The call issued by the National Health Commission is extraordinary because the Lunar New Year is China’s most important traditional holiday. It’s the only time of the year when many workers can travel home to see their families.

China has limited local transmission of the coronavirus, but authorities remain on high alert about a possible resurgence. Already, schools are scheduled to begin the Lunar New Year vacation a week early and tourists have been told not to visit Beijing during the holiday.

Millions of Chinese use the occasion to take vacations at home and abroad. During the roughly six-week travel period, Chinese can take upward of 3 billion trips. Also, Chinese authorities are carrying out a campaign to vaccinate 50 million people before the Lunar New Year holiday.

China has recorded 4,634 deaths among 87,027 confirmed cases of the coronavirus, a figure considered likely far lower than the actual number.

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LONDON — The British regulatory agency that approved the rollout of a second coronavirus vaccine says it and a previously approved vaccine can be given to pregnant and breastfeeding women, in consultation with their doctors, and people with food allergies.

That changes its previous guidance thanks in part to feedback from the growing numbers of people already inoculated. The Medicines and Healthcare Products Regulatory Agency had previously recommended against the use of the first vaccine, made by Pfizer and German firm BioNTech, for women who are pregnant or breastfeeding. It also had said that vaccine should not been given to people who have allergic reactions to food, other vaccines or medicines.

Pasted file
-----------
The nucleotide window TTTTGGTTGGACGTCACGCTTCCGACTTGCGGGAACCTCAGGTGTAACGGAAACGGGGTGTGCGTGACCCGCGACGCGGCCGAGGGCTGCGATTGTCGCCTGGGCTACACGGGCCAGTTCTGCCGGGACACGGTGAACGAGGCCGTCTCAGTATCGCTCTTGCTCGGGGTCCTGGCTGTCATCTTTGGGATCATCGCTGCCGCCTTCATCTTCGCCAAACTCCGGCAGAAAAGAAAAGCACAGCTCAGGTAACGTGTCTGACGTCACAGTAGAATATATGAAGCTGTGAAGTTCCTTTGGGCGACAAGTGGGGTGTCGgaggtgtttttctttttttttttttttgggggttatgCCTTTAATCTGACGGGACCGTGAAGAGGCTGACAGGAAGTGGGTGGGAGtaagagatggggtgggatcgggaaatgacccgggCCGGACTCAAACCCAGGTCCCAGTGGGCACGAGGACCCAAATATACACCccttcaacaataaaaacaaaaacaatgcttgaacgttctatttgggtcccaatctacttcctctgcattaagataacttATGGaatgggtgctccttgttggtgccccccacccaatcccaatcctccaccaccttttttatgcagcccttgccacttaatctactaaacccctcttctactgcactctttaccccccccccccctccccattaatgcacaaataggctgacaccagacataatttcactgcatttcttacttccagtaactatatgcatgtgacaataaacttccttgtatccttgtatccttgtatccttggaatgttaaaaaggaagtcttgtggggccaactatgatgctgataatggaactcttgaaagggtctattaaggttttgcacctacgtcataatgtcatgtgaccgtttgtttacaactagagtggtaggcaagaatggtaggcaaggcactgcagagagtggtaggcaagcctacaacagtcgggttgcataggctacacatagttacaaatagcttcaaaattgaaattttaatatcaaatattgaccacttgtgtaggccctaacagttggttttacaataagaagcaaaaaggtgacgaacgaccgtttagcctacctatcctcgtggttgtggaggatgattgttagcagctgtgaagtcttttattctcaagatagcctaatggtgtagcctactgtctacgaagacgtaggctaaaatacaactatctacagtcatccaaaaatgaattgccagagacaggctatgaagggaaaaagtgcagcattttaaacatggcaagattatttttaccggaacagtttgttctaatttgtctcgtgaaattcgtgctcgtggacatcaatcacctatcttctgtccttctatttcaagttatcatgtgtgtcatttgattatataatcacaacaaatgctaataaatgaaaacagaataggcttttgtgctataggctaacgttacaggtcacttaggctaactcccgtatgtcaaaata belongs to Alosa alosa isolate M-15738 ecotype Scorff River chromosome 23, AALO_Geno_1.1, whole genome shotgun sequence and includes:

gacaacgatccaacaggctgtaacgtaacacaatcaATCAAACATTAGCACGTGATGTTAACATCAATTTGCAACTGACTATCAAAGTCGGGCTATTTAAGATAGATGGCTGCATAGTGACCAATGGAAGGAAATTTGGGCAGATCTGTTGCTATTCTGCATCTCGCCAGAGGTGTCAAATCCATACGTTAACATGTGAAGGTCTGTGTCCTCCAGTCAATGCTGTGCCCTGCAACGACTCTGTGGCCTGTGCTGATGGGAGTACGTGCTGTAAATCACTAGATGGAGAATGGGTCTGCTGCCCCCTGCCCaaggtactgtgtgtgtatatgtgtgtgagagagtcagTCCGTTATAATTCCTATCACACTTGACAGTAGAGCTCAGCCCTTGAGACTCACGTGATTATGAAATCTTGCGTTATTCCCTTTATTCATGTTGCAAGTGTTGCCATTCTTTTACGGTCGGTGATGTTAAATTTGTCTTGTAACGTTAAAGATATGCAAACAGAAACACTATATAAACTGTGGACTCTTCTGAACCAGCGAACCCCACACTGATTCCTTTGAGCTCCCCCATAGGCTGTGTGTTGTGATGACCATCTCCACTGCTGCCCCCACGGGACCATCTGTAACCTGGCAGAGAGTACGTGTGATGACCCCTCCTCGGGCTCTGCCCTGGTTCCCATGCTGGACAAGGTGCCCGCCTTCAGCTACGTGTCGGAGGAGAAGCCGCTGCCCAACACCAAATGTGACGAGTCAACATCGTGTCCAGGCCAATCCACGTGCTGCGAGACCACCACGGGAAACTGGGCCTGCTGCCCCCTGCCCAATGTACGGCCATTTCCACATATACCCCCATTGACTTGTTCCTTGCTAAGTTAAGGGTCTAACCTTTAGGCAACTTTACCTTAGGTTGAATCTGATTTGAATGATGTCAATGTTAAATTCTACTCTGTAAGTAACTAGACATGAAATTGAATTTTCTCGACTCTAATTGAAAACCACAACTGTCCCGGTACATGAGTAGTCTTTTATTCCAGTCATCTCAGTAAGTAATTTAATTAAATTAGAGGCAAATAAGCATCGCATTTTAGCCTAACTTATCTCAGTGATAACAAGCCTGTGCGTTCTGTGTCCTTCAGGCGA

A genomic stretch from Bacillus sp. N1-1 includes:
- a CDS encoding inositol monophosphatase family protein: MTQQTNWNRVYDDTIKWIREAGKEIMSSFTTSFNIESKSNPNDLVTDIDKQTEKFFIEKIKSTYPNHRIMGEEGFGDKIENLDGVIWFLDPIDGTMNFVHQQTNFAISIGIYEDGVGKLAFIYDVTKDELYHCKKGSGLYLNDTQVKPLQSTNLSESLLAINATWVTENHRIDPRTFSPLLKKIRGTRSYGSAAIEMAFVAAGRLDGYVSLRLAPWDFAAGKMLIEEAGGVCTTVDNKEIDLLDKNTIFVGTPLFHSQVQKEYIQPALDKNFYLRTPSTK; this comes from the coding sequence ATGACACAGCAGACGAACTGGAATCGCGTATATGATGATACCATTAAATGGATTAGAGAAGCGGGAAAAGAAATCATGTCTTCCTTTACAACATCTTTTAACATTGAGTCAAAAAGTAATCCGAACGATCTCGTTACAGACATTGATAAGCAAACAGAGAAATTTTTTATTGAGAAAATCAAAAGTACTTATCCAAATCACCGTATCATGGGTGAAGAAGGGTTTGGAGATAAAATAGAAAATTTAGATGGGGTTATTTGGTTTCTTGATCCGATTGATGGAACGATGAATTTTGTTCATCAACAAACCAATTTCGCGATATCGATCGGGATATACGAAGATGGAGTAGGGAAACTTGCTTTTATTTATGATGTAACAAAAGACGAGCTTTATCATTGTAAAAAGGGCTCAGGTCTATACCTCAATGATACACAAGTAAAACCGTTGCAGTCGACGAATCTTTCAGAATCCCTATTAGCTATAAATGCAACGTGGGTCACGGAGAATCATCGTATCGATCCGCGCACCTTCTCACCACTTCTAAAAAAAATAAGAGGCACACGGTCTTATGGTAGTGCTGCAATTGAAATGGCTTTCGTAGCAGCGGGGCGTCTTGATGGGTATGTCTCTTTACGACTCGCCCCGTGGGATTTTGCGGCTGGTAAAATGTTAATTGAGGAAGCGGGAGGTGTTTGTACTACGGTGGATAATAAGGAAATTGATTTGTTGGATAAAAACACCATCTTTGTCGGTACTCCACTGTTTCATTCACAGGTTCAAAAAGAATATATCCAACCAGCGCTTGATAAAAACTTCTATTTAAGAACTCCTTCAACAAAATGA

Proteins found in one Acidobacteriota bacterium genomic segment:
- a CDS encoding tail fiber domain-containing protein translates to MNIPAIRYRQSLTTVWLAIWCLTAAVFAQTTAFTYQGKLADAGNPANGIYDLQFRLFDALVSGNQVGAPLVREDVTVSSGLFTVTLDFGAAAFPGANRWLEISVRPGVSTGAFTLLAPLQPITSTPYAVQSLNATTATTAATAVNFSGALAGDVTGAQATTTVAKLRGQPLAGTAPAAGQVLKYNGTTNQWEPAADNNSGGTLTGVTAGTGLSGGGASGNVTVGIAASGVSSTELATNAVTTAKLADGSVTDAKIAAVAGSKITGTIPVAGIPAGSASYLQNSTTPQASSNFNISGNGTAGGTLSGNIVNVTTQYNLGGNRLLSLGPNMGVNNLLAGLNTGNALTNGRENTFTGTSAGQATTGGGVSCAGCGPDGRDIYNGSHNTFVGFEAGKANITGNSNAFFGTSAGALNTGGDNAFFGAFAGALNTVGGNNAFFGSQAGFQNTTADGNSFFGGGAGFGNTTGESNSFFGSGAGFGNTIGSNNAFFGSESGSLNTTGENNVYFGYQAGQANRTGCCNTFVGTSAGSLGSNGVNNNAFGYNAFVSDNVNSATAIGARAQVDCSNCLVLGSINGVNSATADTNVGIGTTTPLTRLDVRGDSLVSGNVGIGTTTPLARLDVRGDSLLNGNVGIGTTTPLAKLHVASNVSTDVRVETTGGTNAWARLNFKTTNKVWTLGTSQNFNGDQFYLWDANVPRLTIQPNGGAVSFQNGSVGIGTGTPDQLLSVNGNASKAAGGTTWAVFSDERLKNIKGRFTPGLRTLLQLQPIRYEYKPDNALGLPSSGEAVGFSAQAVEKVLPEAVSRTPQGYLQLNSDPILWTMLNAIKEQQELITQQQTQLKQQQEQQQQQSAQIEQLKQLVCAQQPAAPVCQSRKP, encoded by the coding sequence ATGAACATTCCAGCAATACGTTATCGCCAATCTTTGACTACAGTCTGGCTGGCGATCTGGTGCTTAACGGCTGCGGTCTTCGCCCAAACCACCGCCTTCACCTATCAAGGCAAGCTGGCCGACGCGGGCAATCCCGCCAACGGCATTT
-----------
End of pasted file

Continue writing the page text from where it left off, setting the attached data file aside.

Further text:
But as it green-lighted a second vaccine, developed by Oxford University and U.K.-based drugmaker AstraZeneca, the regulator also indicated that both vaccines are now considered suitable for people with food allergies.

June Raine, who heads the regulatory agency, says people with known allergies to any of the ingredients in the vaccines should not use them.

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BERLIN — The head of the World Health Organization says a program to help get coronavirus vaccines to all countries needs $4 billion “urgently” to buy vaccines.